FORMER Mayors of Dudley spoke out against council plans to move the borough’s glass collection from Broadfield House to Wordsley’s Red House Cone at a packed public meeting last night (Thursday July 23).
Stourbridge councillor Ian Kettle, who was Mayor from 2005-6, hit out at the controversial proposal to amalgamate the two museums at last night’s joint meeting of Brierley Hill and Stourbridge Area Commitees at Wordsley Community Centre, saying Dudley has “been failing” to showcase its “immense” glass collection for years.
His shock comments came after council bosses confirmed the feasibility study - currently being carried out by L&R Consulting - is only looking at whether it is possible to move the Broadfield glass collection to the Wordsley site, without considering other sites at this stage.
The outspoken Tory councillor told the audience crammed full of glass fans and experts: “If we want to create a national site for our glass at the moment - all we are looking at is inadequate. This collection - it’s immense.
“Broadfield House is in the wrong place, it isn’t big enough; the cone is too small - there’s no parking. it’s on a main road, it’s dangerous.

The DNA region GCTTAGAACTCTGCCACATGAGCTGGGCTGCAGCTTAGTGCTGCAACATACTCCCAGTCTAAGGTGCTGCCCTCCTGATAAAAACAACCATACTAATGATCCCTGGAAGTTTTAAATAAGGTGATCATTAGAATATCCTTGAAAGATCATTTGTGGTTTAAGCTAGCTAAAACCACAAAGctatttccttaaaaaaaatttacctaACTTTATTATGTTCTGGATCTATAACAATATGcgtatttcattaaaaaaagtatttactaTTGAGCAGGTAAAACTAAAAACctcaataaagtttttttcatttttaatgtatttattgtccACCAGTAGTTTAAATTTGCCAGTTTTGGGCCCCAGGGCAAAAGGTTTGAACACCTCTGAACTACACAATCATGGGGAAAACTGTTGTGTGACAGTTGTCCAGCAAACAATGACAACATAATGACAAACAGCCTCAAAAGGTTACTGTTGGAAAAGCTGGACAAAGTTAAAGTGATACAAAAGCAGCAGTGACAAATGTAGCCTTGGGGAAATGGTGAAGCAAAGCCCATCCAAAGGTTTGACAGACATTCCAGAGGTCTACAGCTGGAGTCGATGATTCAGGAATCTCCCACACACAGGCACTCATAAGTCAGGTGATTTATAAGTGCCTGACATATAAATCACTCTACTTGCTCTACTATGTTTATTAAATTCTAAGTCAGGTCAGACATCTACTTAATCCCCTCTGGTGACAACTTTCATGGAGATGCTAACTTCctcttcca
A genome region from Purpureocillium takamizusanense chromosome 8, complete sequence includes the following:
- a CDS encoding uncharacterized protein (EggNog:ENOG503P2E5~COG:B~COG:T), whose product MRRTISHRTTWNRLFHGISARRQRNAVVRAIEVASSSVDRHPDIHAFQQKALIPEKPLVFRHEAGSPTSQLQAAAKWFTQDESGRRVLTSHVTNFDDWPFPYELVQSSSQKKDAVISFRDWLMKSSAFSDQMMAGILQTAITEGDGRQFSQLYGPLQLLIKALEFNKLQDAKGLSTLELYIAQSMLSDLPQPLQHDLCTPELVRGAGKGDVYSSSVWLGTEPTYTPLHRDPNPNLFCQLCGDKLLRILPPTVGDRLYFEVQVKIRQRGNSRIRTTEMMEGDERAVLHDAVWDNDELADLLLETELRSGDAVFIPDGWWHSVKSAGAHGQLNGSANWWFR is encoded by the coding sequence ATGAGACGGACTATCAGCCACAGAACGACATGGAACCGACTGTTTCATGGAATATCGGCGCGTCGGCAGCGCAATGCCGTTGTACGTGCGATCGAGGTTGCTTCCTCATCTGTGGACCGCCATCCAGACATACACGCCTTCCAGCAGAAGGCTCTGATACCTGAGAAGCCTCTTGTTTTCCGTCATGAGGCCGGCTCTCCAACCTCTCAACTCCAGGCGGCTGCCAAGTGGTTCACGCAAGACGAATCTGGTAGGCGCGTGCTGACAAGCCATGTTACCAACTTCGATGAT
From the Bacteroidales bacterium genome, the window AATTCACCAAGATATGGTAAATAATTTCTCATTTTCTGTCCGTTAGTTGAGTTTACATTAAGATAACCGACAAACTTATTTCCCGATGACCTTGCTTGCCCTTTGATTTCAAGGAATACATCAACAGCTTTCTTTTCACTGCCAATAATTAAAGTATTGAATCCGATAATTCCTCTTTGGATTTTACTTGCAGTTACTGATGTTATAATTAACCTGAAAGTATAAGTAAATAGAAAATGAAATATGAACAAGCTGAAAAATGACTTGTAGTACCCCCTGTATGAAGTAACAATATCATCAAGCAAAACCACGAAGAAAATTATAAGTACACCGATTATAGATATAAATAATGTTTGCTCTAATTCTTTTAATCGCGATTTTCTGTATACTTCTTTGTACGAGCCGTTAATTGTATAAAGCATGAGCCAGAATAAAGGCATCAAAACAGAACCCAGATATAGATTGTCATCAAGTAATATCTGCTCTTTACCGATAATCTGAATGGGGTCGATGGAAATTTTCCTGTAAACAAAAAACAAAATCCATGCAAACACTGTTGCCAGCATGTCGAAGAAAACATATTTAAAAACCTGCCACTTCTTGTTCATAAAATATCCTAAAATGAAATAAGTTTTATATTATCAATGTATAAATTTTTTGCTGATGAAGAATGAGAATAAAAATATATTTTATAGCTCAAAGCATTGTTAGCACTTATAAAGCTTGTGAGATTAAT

“We have got an enormous job to do - it’s going to take a lot of money and it’s going to take years to do what we want to do. Up till now we have been failing.”
Another former Mayor - Brierley Hill Labour councillor Margaret Wilson - questioned why Broadfield’s poor access for people with disabilities has not been dealt with before.
Cllr Wilson - who is herself disabled - said: “We can make it accessible.
“Broadfield House has got the facilities if we make it friendly to people with disabilities. It’s better than moving the glass.”
Meanwhile - Stourbridge councillor Malcolm Knowles, Mayor from 2004-5, spoke out about the brief given to the consultants when the study was commissioned - saying: “If anyone thinks the brief is too narrow we should be big enough to widen it.
He added: “We all want the same objective - we want our world class collection to be exhibited in a proper way.”
The findings from the first phase of the feasibility study will be presented to Dudley’s select committee on regeneration, culture and adult education on Monday September 7.